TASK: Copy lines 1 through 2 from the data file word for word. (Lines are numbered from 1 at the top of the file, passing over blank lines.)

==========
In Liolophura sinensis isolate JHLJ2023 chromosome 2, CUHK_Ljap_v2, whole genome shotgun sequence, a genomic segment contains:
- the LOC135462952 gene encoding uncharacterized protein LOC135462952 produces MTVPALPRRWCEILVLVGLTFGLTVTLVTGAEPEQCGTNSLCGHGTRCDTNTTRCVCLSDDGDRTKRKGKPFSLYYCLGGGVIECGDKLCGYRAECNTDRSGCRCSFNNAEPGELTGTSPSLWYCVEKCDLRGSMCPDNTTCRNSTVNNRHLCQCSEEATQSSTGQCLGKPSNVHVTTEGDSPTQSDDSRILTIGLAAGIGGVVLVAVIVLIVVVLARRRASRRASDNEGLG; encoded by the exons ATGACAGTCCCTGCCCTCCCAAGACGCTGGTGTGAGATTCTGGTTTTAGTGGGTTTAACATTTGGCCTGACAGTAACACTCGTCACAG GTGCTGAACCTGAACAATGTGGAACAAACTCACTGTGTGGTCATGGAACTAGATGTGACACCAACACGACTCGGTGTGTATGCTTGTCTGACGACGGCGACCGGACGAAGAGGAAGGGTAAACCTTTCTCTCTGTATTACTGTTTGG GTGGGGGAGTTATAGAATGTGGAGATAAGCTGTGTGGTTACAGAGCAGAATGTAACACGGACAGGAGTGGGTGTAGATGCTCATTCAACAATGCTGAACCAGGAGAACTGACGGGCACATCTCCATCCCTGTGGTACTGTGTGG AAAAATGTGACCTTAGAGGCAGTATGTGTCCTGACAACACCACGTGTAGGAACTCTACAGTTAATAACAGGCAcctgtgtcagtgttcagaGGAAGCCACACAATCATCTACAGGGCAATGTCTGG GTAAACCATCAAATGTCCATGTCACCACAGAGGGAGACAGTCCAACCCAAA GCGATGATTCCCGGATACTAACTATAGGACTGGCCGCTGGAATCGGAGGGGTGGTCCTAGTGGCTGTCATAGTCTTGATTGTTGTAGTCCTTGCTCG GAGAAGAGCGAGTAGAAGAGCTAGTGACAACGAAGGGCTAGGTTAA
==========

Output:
In Liolophura sinensis isolate JHLJ2023 chromosome 2, CUHK_Ljap_v2, whole genome shotgun sequence, a genomic segment contains:
- the LOC135462952 gene encoding uncharacterized protein LOC135462952 produces MTVPALPRRWCEILVLVGLTFGLTVTLVTGAEPEQCGTNSLCGHGTRCDTNTTRCVCLSDDGDRTKRKGKPFSLYYCLGGGVIECGDKLCGYRAECNTDRSGCRCSFNNAEPGELTGTSPSLWYCVEKCDLRGSMCPDNTTCRNSTVNNRHLCQCSEEATQSSTGQCLGKPSNVHVTTEGDSPTQSDDSRILTIGLAAGIGGVVLVAVIVLIVVVLARRRASRRASDNEGLG; encoded by the exons ATGACAGTCCCTGCCCTCCCAAGACGCTGGTGTGAGATTCTGGTTTTAGTGGGTTTAACATTTGGCCTGACAGTAACACTCGTCACAG GTGCTGAACCTGAACAATGTGGAACAAACTCACTGTGTGGTCATGGAACTAGATGTGACACCAACACGACTCGGTGTGTATGCTTGTCTGACGACGGCGACCGGACGAAGAGGAAGGGTAAACCTTTCTCTCTGTATTACTGTTTGG GTGGGGGAGTTATAGAATGTGGAGATAAGCTGTGTGGTTACAGAGCAGAATGTAACACGGACAGGAGTGGGTGTAGATGCTCATTCAACAATGCTGAACCAGGAGAACTGACGGGCACATCTCCATCCCTGTGGTACTGTGTGG AAAAATGTGACCTTAGAGGCAGTATGTGTCCTGACAACACCACGTGTAGGAACTCTACAGTTAATAACAGGCAcctgtgtcagtgttcagaGGAAGCCACACAATCATCTACAGGGCAATGTCTGG GTAAACCATCAAATGTCCATGTCACCACAGAGGGAGACAGTCCAACCCAAA GCGATGATTCCCGGATACTAACTATAGGACTGGCCGCTGGAATCGGAGGGGTGGTCCTAGTGGCTGTCATAGTCTTGATTGTTGTAGTCCTTGCTCG GAGAAGAGCGAGTAGAAGAGCTAGTGACAACGAAGGGCTAGGTTAA